Hole-y Cow! A Visit to Quechee Gorge -- Five miles east of town, Route 4 crosses Quechee Gorge, a venerable attraction that has reliably sucked in bus- and carloads of tourists for decades. The sheer power of the glacial runoff that carved the 165-foot-deep gorge some 13,000 years ago must have been dramatic. Equally impressive, though, is the engineering that took place over the resulting chasm afterward. The gorge was first spanned in 1875 by a wooden rail trestle; the current steel bridge was constructed in 1911, also for the railroad; and then the tracks were torn up in 1933 and replaced by Route 4.


The best view is from the bottom of the gorge, accessible via a well-graded gravel path that descends south from the parking area on the gorge's eastern rim. A round-trip walk on this path should take no more than 45 minutes. If you're just planning to snap some quick pics from up top and move along, resist the macho temptation to climb over the protective fencing separating you from the edge. (Trust me, people do.) It's there for a reason.

Leaf-Peeping Etiquette: A Viewer's Primer

Each October, tens of thousands of tourists (and more than a few locals) descend upon the best stretches of road in Vermont, New Hampshire, and -- to a lesser extent -- Maine to get a free look at the amazing natural spectacle of maple, oak, birch, and beech leaves turning fiery reds, oranges, and yellows. If the weather has been just right -- clear, ice-cold nights after gradually cooler days are best, but a warm or rainy September can kill the whole deal -- it's as breathtaking as a van Gogh painting. To fully appreciate the spectacle, here's my 8-step insider program; follow these simple rules, and you'll enjoy this year's foliage season more than ever:


1. Plan ahead. Leaf-peeping means big bucks to regional tourism, so each state now has set up a website and a toll-free hotline giving daily updates on the areas and times of peak foliage. Use them; Mother Nature is notoriously crafty about the timing, intensity, and location of the best leaves each year. Get a map and a good highlighter; mark it up, and give it to your co-pilot.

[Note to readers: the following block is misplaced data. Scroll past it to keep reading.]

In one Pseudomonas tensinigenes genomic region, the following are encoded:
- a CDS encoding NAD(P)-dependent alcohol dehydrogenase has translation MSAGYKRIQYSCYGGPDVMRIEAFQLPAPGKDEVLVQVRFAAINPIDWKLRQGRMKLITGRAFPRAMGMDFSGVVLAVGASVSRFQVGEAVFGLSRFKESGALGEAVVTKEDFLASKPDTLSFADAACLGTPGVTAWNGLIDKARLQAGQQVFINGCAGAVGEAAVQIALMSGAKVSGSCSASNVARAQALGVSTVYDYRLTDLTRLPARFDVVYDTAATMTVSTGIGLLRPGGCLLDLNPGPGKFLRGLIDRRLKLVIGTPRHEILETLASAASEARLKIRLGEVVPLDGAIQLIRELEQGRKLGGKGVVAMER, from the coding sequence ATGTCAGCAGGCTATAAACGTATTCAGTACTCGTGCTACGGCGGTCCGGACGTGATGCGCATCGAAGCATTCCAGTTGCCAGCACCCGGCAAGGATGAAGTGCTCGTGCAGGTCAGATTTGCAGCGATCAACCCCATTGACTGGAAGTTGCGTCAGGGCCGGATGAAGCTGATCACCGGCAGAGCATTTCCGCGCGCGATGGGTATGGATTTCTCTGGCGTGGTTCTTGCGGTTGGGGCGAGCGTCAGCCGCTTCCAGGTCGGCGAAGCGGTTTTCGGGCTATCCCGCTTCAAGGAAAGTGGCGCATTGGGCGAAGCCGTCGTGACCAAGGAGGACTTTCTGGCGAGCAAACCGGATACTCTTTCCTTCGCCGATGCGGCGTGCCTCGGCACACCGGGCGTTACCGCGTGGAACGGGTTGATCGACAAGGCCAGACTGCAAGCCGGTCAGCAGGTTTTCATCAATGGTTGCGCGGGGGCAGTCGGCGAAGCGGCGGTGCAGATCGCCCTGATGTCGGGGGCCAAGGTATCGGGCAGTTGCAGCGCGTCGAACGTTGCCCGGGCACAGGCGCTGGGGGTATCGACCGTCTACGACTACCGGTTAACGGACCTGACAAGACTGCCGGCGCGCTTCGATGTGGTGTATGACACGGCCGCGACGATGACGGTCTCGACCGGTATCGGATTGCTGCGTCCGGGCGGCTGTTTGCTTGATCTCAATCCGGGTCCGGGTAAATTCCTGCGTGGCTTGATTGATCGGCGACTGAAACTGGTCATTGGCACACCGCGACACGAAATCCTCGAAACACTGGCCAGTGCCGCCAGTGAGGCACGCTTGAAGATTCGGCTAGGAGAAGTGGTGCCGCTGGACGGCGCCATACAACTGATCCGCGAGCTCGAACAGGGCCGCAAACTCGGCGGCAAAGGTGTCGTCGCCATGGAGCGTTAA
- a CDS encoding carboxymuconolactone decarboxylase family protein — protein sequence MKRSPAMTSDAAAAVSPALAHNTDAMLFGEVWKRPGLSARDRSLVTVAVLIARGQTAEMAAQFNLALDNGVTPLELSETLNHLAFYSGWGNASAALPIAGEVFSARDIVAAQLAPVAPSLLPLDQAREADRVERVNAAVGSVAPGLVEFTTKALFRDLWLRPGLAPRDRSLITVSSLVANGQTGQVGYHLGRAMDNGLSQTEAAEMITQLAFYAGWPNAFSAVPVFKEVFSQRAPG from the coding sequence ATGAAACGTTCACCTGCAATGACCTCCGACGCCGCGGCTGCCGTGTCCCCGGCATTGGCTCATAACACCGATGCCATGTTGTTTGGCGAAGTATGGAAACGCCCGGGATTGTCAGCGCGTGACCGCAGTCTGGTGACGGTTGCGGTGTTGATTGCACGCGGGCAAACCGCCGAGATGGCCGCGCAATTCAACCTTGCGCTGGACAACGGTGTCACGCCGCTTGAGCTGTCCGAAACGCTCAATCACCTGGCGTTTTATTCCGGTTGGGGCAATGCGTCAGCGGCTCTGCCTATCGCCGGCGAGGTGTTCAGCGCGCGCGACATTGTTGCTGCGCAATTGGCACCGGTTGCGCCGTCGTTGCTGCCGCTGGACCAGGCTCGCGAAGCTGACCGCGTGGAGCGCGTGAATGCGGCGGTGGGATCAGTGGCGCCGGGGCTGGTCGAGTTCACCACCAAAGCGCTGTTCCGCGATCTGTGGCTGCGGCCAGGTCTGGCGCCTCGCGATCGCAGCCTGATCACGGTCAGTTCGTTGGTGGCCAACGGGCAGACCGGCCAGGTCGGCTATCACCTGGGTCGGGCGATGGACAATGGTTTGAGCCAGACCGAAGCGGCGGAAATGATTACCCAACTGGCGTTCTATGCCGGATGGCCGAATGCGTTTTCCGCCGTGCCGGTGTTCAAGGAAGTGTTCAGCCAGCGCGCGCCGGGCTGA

2. Find a secret spot. Check local magazines such as Yankee, Vermont Life, and Down East; check the travel section in big newspapers such as the Boston Globe. Ask a local at the diner over doughnuts -- whatever it takes.

3. See the leaves at an off-peak time, if at all possible. First and foremost, come midweek if you can; traffic is considerably worse on Saturday and Sunday. Otherwise, try to see the foliage very late in the afternoon or early in the morning. (As a bonus, the light of early morning and near-sunset is best for shining through and showing the lovely colors of the leaves.) Early Sunday mornings are the lowest-traffic times in New England -- folks are at church, you understand -- so that's one option. But setting out on a Saturday or, especially, a Sunday afternoon in peak season is asking for an invitation to a molasses-speed parade you don't want to be part of.


4. Once you've selected your route and travel dates, do not creep along the road at something like 20 miles below the prevailing speed limit so that you can get the best look and digital camera shots. There will be people behind you. A lot of people. Find a turnout, viewpoint, or parking lot, somewhere off the road. This is particularly important for those driving an RV.

5. Do not inch over to the side of the road into the guard rails in an area where there's no actual pullout, necessitating a squeeze-by of two lanes of traffic. Find a real pullout. State road officials helpfully provide these for you (sometimes); at other times, at least wait until you find a spot where the breakdown lane is actually the width of your car, then hit the hazards.

6. Here's my super-secret tip for avoiding traffic jams: Rent a bike or strap on hiking shoes. If you're physically able, you've suddenly got access to tons of scenic back roads and mountain paths, as well as leaf-route handbooks written by the diehards who make up local bike and hiking clubs. And you won't find much, or any, auto traffic on these routes. To start, contact the local hiking club (the Appalachian Mountain Club and Long Trail are two) or the local bike shop.


7. Do not say "we're leaf-peepers!!" when questioned about your reasons for visiting. Is any explanation necessary here?

8. Do eat local pie. Again, no explanation is necessary. New England villages and diners are famous for their pie, and pie (preferably apple, but blueberry and pumpkin will more than do) just tastes better with great foliage. A scoop of vanilla or maple ice cream? Well, that doesn't hurt, either.

Note: This information was accurate when it was published, but can change without notice. Please be sure to confirm all rates and details directly with the companies in question before planning your trip.